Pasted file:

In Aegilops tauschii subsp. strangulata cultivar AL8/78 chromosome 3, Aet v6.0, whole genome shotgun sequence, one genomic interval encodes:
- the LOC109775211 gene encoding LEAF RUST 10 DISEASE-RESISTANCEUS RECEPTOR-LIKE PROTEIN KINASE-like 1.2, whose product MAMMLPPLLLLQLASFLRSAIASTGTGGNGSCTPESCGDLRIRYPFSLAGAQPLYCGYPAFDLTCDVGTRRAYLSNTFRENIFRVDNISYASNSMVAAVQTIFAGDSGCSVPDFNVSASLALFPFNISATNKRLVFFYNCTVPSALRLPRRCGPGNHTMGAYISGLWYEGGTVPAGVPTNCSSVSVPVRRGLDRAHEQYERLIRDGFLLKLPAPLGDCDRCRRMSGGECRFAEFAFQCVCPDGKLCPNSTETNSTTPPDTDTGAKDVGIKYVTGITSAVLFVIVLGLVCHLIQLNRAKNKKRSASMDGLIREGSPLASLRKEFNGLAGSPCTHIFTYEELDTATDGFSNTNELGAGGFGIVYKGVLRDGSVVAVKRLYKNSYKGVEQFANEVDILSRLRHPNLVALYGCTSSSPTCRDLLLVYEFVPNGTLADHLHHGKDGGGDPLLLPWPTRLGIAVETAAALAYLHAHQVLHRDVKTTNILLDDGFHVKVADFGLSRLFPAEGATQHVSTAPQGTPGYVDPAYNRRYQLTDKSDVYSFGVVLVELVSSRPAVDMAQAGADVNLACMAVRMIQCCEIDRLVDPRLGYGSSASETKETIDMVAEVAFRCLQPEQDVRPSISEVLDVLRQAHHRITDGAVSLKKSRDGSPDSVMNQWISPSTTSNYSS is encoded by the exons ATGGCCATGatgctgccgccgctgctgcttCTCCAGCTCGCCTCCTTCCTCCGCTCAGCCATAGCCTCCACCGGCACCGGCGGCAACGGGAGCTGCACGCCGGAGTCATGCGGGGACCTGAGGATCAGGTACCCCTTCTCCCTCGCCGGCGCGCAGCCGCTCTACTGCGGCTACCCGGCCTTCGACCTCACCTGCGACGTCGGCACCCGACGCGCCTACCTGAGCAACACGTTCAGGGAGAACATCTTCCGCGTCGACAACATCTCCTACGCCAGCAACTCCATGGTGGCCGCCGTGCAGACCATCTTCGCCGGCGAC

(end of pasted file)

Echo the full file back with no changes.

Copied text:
In Aegilops tauschii subsp. strangulata cultivar AL8/78 chromosome 3, Aet v6.0, whole genome shotgun sequence, one genomic interval encodes:
- the LOC109775211 gene encoding LEAF RUST 10 DISEASE-RESISTANCEUS RECEPTOR-LIKE PROTEIN KINASE-like 1.2, whose product MAMMLPPLLLLQLASFLRSAIASTGTGGNGSCTPESCGDLRIRYPFSLAGAQPLYCGYPAFDLTCDVGTRRAYLSNTFRENIFRVDNISYASNSMVAAVQTIFAGDSGCSVPDFNVSASLALFPFNISATNKRLVFFYNCTVPSALRLPRRCGPGNHTMGAYISGLWYEGGTVPAGVPTNCSSVSVPVRRGLDRAHEQYERLIRDGFLLKLPAPLGDCDRCRRMSGGECRFAEFAFQCVCPDGKLCPNSTETNSTTPPDTDTGAKDVGIKYVTGITSAVLFVIVLGLVCHLIQLNRAKNKKRSASMDGLIREGSPLASLRKEFNGLAGSPCTHIFTYEELDTATDGFSNTNELGAGGFGIVYKGVLRDGSVVAVKRLYKNSYKGVEQFANEVDILSRLRHPNLVALYGCTSSSPTCRDLLLVYEFVPNGTLADHLHHGKDGGGDPLLLPWPTRLGIAVETAAALAYLHAHQVLHRDVKTTNILLDDGFHVKVADFGLSRLFPAEGATQHVSTAPQGTPGYVDPAYNRRYQLTDKSDVYSFGVVLVELVSSRPAVDMAQAGADVNLACMAVRMIQCCEIDRLVDPRLGYGSSASETKETIDMVAEVAFRCLQPEQDVRPSISEVLDVLRQAHHRITDGAVSLKKSRDGSPDSVMNQWISPSTTSNYSS is encoded by the exons ATGGCCATGatgctgccgccgctgctgcttCTCCAGCTCGCCTCCTTCCTCCGCTCAGCCATAGCCTCCACCGGCACCGGCGGCAACGGGAGCTGCACGCCGGAGTCATGCGGGGACCTGAGGATCAGGTACCCCTTCTCCCTCGCCGGCGCGCAGCCGCTCTACTGCGGCTACCCGGCCTTCGACCTCACCTGCGACGTCGGCACCCGACGCGCCTACCTGAGCAACACGTTCAGGGAGAACATCTTCCGCGTCGACAACATCTCCTACGCCAGCAACTCCATGGTGGCCGCCGTGCAGACCATCTTCGCCGGCGAC